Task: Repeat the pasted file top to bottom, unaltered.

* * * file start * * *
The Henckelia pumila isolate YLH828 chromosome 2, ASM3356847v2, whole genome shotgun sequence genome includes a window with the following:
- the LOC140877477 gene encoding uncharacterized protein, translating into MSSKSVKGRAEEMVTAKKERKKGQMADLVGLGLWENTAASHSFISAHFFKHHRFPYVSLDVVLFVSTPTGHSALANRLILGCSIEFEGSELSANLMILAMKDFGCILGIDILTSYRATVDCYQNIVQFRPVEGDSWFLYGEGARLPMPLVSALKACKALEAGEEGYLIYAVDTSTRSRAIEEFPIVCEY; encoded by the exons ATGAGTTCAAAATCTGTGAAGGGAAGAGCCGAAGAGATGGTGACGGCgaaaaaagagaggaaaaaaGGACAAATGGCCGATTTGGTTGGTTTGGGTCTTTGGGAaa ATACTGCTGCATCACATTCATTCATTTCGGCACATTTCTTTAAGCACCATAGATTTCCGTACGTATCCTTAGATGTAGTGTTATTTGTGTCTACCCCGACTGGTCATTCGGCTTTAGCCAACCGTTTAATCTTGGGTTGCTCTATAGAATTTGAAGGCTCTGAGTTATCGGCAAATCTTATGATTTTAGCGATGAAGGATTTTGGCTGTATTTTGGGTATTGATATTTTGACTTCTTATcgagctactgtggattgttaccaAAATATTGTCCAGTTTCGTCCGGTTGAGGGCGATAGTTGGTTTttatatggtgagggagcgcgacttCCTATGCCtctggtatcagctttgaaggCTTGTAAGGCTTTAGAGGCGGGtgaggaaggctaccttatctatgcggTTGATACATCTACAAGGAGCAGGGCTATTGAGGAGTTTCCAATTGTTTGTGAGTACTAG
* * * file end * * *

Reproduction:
The Henckelia pumila isolate YLH828 chromosome 2, ASM3356847v2, whole genome shotgun sequence genome includes a window with the following:
- the LOC140877477 gene encoding uncharacterized protein, translating into MSSKSVKGRAEEMVTAKKERKKGQMADLVGLGLWENTAASHSFISAHFFKHHRFPYVSLDVVLFVSTPTGHSALANRLILGCSIEFEGSELSANLMILAMKDFGCILGIDILTSYRATVDCYQNIVQFRPVEGDSWFLYGEGARLPMPLVSALKACKALEAGEEGYLIYAVDTSTRSRAIEEFPIVCEY; encoded by the exons ATGAGTTCAAAATCTGTGAAGGGAAGAGCCGAAGAGATGGTGACGGCgaaaaaagagaggaaaaaaGGACAAATGGCCGATTTGGTTGGTTTGGGTCTTTGGGAaa ATACTGCTGCATCACATTCATTCATTTCGGCACATTTCTTTAAGCACCATAGATTTCCGTACGTATCCTTAGATGTAGTGTTATTTGTGTCTACCCCGACTGGTCATTCGGCTTTAGCCAACCGTTTAATCTTGGGTTGCTCTATAGAATTTGAAGGCTCTGAGTTATCGGCAAATCTTATGATTTTAGCGATGAAGGATTTTGGCTGTATTTTGGGTATTGATATTTTGACTTCTTATcgagctactgtggattgttaccaAAATATTGTCCAGTTTCGTCCGGTTGAGGGCGATAGTTGGTTTttatatggtgagggagcgcgacttCCTATGCCtctggtatcagctttgaaggCTTGTAAGGCTTTAGAGGCGGGtgaggaaggctaccttatctatgcggTTGATACATCTACAAGGAGCAGGGCTATTGAGGAGTTTCCAATTGTTTGTGAGTACTAG